Posted by: NancyM333
Keith Snell Series - 01/25/07 03:18 PM
I really like the Keith Snell series of books, and while I don't use them exclusively with my teacher, I think they provide a really good selection of pieces and the theory book to go along with them.
My question to teachers is about the Level 10 book. I've played several things from that book that seem very different in their level. Clair de Lune, for example, took much less time than Brahms' Rhapsody in G minor for me. I'm trying to decide if what he means by Level 10 is really "10 and above." I really like the Dohnanyi Rhapsody in C Major, but it sounds extremely long and difficult.
If you have used these books, have you found the level of difficulty pretty consistent through each book--Baroque/Classical, Romantic/20th Century and Etudes? It may just be some holes in my own technique that have me bogging down on some much more than others. Here are links to their contents if you want to take a look: Keith Snell Level 10 Romantic/20th Century
And does anyone know if he uses a standard list to grade these pieces so I could choose from a larger selection at this level than what he has chosen to include?
I use the Piano Repertoire series heavily, as my students do Guild Auditions at the National level or above (10 or more pieces across the 4 major musical eras) although I am also using N. Jane Tan's series to give me some relief. For the most part, I use up to level 6. By that time, most of my students are well into composer collections and I generally use high end ones, such as the Henle, Schott UE, Peters, etc., as I feel students can profit from reading without editor's interpretations, but the fingerings are provided by top conservatory professors.
I expect my students to learn all the Inventions, two complete French Suites, 4 or 5 Mozart Sonatas, etc., so why not have them get fine editions right off the bat?
Back to your question. Each level contains repertoire which overlaps both the previous and next level. That is, in level 2, you can find level 1 pieces and level 3 pieces. I think Keith did this on purpose, because he put this series together for Kjos to address a need facing teachers in California prepping students for their state exams (at least this is what I remember him telling me). If the student plays the harder pieces in level 2, most examiners will not have a hissy fit if the student is playing a level 3 exam.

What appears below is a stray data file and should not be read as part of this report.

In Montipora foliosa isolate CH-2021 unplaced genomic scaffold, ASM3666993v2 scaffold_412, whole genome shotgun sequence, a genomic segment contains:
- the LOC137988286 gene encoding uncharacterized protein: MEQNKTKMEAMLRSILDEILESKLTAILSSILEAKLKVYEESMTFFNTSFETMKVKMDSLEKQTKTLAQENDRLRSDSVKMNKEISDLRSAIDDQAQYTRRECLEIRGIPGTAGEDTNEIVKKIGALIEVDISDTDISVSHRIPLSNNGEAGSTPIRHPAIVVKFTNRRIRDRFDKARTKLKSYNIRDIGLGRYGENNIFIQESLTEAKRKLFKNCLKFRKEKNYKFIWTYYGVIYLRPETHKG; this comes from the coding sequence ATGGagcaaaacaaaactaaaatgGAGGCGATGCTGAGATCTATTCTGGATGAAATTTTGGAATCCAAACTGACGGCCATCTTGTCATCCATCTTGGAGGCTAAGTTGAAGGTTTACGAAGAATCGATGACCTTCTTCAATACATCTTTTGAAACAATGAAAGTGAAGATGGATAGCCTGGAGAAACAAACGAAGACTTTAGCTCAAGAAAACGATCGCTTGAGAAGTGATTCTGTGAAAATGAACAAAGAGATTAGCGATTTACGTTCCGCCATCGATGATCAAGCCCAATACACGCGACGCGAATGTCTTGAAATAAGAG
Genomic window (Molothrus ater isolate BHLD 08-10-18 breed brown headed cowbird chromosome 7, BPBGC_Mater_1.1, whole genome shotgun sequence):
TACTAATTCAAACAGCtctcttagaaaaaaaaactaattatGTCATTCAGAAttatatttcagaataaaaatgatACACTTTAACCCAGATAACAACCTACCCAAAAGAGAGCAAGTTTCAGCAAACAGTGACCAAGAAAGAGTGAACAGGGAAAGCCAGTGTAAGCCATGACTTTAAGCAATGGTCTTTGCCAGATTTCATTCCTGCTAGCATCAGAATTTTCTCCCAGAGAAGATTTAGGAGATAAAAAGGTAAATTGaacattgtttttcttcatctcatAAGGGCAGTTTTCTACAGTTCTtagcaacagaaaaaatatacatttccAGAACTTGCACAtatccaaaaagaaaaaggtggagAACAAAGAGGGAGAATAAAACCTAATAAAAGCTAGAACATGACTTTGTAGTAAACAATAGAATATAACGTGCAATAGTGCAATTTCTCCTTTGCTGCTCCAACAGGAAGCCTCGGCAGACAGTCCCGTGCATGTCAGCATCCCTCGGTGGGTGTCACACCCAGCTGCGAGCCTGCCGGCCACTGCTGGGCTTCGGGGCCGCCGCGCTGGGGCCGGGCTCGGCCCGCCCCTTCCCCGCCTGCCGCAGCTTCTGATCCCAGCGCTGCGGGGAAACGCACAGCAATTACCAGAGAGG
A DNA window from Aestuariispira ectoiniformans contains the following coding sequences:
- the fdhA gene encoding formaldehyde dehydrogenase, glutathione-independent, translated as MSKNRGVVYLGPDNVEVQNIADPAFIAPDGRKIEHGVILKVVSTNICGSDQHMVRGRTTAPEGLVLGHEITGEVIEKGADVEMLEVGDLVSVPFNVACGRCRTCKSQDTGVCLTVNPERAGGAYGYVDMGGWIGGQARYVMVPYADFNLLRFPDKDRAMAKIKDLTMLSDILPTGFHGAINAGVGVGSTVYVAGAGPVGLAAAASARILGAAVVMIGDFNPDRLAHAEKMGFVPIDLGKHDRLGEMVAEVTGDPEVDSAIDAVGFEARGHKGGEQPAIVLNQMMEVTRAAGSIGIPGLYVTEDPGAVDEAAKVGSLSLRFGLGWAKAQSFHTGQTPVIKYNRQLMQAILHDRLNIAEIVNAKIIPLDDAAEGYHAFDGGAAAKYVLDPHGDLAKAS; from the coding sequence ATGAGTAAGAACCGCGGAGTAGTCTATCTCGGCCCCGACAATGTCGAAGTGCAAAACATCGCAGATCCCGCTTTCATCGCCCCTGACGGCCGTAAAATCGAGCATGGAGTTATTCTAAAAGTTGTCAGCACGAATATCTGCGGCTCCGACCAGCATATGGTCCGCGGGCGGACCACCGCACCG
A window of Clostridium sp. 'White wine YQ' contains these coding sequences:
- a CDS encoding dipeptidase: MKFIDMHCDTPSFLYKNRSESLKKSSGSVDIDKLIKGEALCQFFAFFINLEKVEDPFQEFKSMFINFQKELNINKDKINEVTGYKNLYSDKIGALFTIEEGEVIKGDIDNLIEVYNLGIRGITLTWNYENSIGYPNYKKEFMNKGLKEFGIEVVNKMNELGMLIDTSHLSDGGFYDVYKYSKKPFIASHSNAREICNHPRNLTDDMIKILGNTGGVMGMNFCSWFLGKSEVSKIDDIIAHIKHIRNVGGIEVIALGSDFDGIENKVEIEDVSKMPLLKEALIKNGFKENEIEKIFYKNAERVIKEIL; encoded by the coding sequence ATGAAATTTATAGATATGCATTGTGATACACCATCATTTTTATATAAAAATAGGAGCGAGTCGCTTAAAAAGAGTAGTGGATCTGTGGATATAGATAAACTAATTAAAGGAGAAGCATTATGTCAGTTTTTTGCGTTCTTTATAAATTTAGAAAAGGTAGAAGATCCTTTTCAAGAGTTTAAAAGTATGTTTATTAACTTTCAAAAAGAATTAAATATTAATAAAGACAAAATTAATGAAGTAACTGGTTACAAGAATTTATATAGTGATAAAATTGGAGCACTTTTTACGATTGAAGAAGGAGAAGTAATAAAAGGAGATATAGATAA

There is also a problem deciding repertoire's level of difficulty. Just look at Jane McGrath's listing, Maurice Hinson's listing, Francis Clark's, etc. Romantic and 20th cent works are all over the place. Even classical isn't exempt. I've seen Mozart K545 listed as low as level 5 and as high as level 9 (on Snell's scale).
Posted by: NancyM333
Re: Keith Snell Series - 01/26/07 03:14 PM
Thanks so much for your information, John. That clears things up for me. Five years ago I did a Guild program in order to get the Sonata Plaque, something I had wanted in high school but quit piano in a fit of teenager-dom. After playing all those sonatas, I have loved using the Snell series to get a more broad selection of pieces, and it helps to know I'm not in over my head before I start. Of course, my teacher also helps me, but when I'm looking for a new piece on my own, I don't want to fall in love with something that should be reserved for conservatory students. Sometimes it's hard for me to tell.
I enjoy all your posts. Thank you for all your contributions to this forum.
Nancy - thanks for the kind words. I'm sure there are lots of teachers out there who could contribute a lot, but are either computer illiterate or don't have a lot of time on their hands. Right now, I'm at the "between" age. Over 62, so drawing social security, but less than 66, so cannot carry a full teaching load without being penalized! Can you believe it. Anyway, I'm catching up on my reading both at the piano and pedogogic writing. And also have a bit of fun time on the computer.
Posted by: NancyM333
Re: Keith Snell Series - 01/28/07 12:07 AM
John, that's too bad that you can't carry a full load, but I'm sure you have many decades left for teaching. I'm amazed at the teachers who teach for so long. It's definitely a calling to them. My own teacher is 73, and I don't think she plans on retiring at all. She teaches nearly 40 students. I know another teacher in her upper 80s who has a waiting list for students. When you're good, your gift doesn't fade much until your pulse stops, I guess!
We on PW are certainly the unintended beneficiaries of the IRS's policies. I should write them a thank you!
Don't thank the IRS - they are just doing the bidding of Congress! And who knows why they came up with such a silly policy.